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Linux distributions comparison

hi all,

I am a student of Computer Science and I have been using Ubuntu for almost 4 years now. However i am a bit disappointed from 10.04 release and having some issues (which I fixed but still they shouldn't be there in first place). Sound not working, video flicker, no splash etc. I stuck with ubuntu coz I know my way around it and I love .deb package management. However, I would like to move on to another distro. please suggest me one. I require a programming environment and support for multimedia.

I run Win 7(64 bit) as the other OS(came preinstalled) but i use linux most of the time as my time is spent learning programming.

My computer specs are :

intel core i3 2.13Ghz

3 GB RAM ATI

Mobility Radeon 5470

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marked as duplicate by Bobby, Diago Nov 10 '10 at 12:26

This question has been asked before and already has an answer. If those answers do not fully address your question, please ask a new question.

    
btw I took the zegenie distro test and it recommended Ubuntu ... not much help from it. Also, I know ATI has issues with Linux. –  Siddharth Sharma Nov 10 '10 at 9:04
    
I used to struggle with ATI cards years ago, but they are much more supported now, mileage varies as always. It's a good idea to research new hardware before you buy, to ensure it will work on your distro. –  invert Nov 11 '10 at 6:30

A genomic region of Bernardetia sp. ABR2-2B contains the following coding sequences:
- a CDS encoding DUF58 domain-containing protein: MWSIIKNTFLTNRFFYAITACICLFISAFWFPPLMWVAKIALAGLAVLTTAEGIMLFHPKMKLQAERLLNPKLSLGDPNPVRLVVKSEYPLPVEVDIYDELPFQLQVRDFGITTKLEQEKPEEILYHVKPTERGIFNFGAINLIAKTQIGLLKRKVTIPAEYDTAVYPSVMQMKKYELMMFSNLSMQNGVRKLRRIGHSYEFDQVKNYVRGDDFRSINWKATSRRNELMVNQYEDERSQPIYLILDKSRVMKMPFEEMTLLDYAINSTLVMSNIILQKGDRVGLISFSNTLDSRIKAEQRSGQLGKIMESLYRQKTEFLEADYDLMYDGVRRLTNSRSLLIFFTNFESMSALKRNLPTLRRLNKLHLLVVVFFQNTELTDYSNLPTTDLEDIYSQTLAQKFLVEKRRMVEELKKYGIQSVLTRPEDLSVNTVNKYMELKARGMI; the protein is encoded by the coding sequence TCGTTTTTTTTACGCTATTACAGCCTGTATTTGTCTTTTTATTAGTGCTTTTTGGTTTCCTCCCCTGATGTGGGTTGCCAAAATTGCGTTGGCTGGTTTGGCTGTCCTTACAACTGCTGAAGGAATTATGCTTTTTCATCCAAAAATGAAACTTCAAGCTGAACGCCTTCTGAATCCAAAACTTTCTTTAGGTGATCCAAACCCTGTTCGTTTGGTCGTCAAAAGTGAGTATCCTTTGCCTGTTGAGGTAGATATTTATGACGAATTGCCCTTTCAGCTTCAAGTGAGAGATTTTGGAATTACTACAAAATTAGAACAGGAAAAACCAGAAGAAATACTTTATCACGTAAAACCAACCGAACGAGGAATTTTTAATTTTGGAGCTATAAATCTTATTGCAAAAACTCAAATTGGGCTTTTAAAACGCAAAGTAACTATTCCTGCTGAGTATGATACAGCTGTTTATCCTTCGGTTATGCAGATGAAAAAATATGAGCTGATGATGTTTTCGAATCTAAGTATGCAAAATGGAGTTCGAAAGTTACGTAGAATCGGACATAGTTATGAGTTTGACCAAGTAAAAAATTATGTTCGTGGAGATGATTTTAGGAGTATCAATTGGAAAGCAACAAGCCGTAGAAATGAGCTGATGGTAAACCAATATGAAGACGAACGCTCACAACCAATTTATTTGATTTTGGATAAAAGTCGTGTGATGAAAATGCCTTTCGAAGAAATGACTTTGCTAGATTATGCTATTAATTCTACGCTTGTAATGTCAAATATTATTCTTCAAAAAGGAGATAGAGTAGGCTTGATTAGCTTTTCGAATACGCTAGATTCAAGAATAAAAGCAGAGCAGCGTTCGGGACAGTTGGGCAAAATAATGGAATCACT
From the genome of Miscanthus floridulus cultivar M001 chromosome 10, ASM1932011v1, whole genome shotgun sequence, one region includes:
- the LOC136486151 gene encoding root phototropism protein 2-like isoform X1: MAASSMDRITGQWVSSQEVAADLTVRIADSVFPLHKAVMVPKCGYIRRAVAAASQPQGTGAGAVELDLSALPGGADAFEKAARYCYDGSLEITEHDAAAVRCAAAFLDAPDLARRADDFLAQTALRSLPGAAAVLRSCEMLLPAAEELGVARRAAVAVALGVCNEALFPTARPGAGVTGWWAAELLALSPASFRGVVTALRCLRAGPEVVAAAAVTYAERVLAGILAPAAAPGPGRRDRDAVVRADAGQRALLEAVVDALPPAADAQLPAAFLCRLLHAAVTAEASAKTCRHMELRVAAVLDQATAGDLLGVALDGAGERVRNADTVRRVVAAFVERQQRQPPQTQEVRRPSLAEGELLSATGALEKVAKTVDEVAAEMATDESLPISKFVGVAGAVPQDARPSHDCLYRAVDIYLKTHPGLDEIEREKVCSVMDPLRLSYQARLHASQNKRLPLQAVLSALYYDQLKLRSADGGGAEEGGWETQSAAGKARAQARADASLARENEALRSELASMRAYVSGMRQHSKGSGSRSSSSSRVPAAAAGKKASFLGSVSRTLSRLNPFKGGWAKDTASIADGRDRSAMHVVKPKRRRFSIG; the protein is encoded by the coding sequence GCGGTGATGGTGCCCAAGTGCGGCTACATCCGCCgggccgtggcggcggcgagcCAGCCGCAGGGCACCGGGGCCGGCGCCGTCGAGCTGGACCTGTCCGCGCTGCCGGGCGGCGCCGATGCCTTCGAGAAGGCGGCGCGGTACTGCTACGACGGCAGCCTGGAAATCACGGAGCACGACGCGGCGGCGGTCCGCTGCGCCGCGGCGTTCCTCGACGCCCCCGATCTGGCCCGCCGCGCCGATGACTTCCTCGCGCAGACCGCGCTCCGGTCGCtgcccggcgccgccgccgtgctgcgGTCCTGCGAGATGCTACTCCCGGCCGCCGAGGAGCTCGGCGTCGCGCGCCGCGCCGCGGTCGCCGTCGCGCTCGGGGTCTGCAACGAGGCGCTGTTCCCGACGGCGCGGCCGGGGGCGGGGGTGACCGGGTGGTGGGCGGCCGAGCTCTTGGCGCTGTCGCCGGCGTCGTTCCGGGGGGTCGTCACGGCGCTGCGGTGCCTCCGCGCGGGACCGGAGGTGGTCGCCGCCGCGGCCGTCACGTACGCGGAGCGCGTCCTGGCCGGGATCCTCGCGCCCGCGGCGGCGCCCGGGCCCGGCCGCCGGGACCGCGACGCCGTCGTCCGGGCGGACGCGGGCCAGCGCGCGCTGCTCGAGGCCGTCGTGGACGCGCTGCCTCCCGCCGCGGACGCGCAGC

4 Answers 4

There are plenty you can find at Distrowatch, they show the major distros with pros and cons for each. There are also new and upcoming distros, but you'd want to stick to major distros for development.

Use Debian to stay with the dpkg package manager, Slackware is very technical and one of the oldest distros, while Mandriva (derived from Mandrake and based on Red Hat) uses the RPM packaging system.

Be aware that since most distros are based off the Linux kernel, your driver support will stay pretty much the same (unless a distro issued patches for a specific driver).

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+1 for Distrowatch. –  Jamie Schembri Nov 10 '10 at 10:24

If you like the .deb format and already know your way around Ubuntu, why don't you try Debian? It always made a very stable impression to me and uses the same package management so you should feel comfortable very quickly.

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if you dont mind rpm format, try fedora. If you want ubuntu without all the bad bits, try linux mint.

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One I highly recommend is CentOS. The 'stable' of Fedora, and the 'free' of RedHat.

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